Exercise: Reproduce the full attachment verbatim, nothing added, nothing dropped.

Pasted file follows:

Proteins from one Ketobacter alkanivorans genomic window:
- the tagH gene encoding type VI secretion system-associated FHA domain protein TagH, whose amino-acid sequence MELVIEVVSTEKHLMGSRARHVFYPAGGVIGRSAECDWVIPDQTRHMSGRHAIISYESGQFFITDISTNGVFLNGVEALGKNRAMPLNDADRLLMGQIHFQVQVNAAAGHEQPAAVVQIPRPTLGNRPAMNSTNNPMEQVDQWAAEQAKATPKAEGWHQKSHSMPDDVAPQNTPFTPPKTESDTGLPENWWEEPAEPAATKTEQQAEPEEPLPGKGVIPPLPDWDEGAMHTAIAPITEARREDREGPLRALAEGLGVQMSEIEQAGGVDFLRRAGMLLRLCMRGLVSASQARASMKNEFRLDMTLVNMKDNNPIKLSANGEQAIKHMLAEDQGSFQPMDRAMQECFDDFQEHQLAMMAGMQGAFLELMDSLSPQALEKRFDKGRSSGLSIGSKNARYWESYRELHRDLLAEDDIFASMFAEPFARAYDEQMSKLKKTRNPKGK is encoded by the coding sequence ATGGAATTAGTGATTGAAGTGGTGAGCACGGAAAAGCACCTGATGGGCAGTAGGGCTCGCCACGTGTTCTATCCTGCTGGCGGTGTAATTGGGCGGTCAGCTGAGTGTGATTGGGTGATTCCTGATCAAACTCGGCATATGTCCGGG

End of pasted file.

Proteins from one Ketobacter alkanivorans genomic window:
- the tagH gene encoding type VI secretion system-associated FHA domain protein TagH, whose amino-acid sequence MELVIEVVSTEKHLMGSRARHVFYPAGGVIGRSAECDWVIPDQTRHMSGRHAIISYESGQFFITDISTNGVFLNGVEALGKNRAMPLNDADRLLMGQIHFQVQVNAAAGHEQPAAVVQIPRPTLGNRPAMNSTNNPMEQVDQWAAEQAKATPKAEGWHQKSHSMPDDVAPQNTPFTPPKTESDTGLPENWWEEPAEPAATKTEQQAEPEEPLPGKGVIPPLPDWDEGAMHTAIAPITEARREDREGPLRALAEGLGVQMSEIEQAGGVDFLRRAGMLLRLCMRGLVSASQARASMKNEFRLDMTLVNMKDNNPIKLSANGEQAIKHMLAEDQGSFQPMDRAMQECFDDFQEHQLAMMAGMQGAFLELMDSLSPQALEKRFDKGRSSGLSIGSKNARYWESYRELHRDLLAEDDIFASMFAEPFARAYDEQMSKLKKTRNPKGK is encoded by the coding sequence ATGGAATTAGTGATTGAAGTGGTGAGCACGGAAAAGCACCTGATGGGCAGTAGGGCTCGCCACGTGTTCTATCCTGCTGGCGGTGTAATTGGGCGGTCAGCTGAGTGTGATTGGGTGATTCCTGATCAAACTCGGCATATGTCCGGG